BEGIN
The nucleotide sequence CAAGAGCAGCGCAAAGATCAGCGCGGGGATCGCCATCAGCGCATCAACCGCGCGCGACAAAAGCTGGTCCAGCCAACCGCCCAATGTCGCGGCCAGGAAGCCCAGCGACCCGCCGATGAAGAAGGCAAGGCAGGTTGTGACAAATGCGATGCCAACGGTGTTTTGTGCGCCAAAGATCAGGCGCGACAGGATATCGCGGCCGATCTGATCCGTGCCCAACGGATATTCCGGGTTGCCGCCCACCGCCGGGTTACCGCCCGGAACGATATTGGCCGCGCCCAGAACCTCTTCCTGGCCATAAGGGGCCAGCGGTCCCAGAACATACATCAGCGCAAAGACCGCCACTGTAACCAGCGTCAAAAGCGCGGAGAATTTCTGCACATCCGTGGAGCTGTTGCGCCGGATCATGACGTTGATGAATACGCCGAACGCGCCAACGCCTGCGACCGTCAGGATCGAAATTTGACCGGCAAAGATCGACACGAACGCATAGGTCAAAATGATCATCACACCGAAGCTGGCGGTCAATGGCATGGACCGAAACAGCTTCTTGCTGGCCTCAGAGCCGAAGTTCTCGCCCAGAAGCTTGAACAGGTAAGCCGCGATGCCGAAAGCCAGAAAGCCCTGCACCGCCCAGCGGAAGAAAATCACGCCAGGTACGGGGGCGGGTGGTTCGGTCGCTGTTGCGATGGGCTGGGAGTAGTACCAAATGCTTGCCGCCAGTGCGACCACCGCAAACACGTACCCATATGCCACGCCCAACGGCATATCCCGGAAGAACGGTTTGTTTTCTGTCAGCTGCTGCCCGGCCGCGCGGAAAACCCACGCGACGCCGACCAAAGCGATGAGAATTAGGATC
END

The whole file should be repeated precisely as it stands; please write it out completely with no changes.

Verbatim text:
The nucleotide sequence CAAGAGCAGCGCAAAGATCAGCGCGGGGATCGCCATCAGCGCATCAACCGCGCGCGACAAAAGCTGGTCCAGCCAACCGCCCAATGTCGCGGCCAGGAAGCCCAGCGACCCGCCGATGAAGAAGGCAAGGCAGGTTGTGACAAATGCGATGCCAACGGTGTTTTGTGCGCCAAAGATCAGGCGCGACAGGATATCGCGGCCGATCTGATCCGTGCCCAACGGATATTCCGGGTTGCCGCCCACCGCCGGGTTACCGCCCGGAACGATATTGGCCGCGCCCAGAACCTCTTCCTGGCCATAAGGGGCCAGCGGTCCCAGAACATACATCAGCGCAAAGACCGCCACTGTAACCAGCGTCAAAAGCGCGGAGAATTTCTGCACATCCGTGGAGCTGTTGCGCCGGATCATGACGTTGATGAATACGCCGAACGCGCCAACGCCTGCGACCGTCAGGATCGAAATTTGACCGGCAAAGATCGACACGAACGCATAGGTCAAAATGATCATCACACCGAAGCTGGCGGTCAATGGCATGGACCGAAACAGCTTCTTGCTGGCCTCAGAGCCGAAGTTCTCGCCCAGAAGCTTGAACAGGTAAGCCGCGATGCCGAAAGCCAGAAAGCCCTGCACCGCCCAGCGGAAGAAAATCACGCCAGGTACGGGGGCGGGTGGTTCGGTCGCTGTTGCGATGGGCTGGGAGTAGTACCAAATGCTTGCCGCCAGTGCGACCACCGCAAACACGTACCCATATGCCACGCCCAACGGCATATCCCGGAAGAACGGTTTGTTTTCTGTCAGCTGCTGCCCGGCCGCGCGGAAAACCCACGCGACGCCGACCAAAGCGATGAGAATTAGGATC